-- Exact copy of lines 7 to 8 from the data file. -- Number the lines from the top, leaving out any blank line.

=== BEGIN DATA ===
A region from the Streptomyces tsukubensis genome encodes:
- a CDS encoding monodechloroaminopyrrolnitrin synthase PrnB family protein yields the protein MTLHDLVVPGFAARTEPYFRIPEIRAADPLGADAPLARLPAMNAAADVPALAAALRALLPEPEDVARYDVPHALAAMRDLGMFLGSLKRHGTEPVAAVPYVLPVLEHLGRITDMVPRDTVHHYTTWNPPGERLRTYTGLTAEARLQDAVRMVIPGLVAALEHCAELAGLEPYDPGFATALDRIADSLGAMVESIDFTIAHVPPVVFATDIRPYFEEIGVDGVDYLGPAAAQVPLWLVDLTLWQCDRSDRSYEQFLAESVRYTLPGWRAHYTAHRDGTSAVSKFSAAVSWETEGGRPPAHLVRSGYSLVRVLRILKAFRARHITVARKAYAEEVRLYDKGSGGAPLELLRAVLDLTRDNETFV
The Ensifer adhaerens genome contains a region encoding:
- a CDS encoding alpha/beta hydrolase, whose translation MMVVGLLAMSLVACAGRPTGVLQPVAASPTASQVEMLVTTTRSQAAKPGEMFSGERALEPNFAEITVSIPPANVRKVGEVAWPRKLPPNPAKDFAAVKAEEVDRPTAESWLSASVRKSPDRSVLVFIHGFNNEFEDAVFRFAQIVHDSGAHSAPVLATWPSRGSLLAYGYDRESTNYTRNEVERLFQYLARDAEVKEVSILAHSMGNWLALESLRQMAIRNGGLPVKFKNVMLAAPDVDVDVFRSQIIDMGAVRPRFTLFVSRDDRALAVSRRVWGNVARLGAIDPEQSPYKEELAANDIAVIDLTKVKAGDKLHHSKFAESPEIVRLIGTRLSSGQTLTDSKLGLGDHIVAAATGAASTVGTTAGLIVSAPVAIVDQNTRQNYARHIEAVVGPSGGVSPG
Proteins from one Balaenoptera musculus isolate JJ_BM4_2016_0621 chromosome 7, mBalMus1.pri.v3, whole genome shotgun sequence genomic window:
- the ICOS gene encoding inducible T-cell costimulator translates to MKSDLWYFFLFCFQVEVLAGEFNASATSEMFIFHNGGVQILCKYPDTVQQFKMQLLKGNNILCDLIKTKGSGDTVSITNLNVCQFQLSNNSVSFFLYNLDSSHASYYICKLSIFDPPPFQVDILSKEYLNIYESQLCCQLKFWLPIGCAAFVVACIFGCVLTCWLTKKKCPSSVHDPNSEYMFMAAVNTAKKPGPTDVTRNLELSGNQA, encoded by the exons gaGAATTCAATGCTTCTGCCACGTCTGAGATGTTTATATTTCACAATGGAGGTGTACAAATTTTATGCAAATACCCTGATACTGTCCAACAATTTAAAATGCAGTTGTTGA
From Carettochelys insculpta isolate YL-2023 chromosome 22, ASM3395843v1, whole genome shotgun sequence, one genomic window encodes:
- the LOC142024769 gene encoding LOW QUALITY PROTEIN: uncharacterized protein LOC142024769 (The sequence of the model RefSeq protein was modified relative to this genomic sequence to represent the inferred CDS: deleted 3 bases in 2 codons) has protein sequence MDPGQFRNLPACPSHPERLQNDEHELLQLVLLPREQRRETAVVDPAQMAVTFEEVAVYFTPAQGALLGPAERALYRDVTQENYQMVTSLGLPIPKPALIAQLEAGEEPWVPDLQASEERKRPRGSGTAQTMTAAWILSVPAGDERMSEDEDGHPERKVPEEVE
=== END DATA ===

From Carettochelys insculpta isolate YL-2023 chromosome 22, ASM3395843v1, whole genome shotgun sequence, one genomic window encodes:
- the LOC142024769 gene encoding LOW QUALITY PROTEIN: uncharacterized protein LOC142024769 (The sequence of the model RefSeq protein was modified relative to this genomic sequence to represent the inferred CDS: deleted 3 bases in 2 codons) has protein sequence MDPGQFRNLPACPSHPERLQNDEHELLQLVLLPREQRRETAVVDPAQMAVTFEEVAVYFTPAQGALLGPAERALYRDVTQENYQMVTSLGLPIPKPALIAQLEAGEEPWVPDLQASEERKRPRGSGTAQTMTAAWILSVPAGDERMSEDEDGHPERKVPEEVE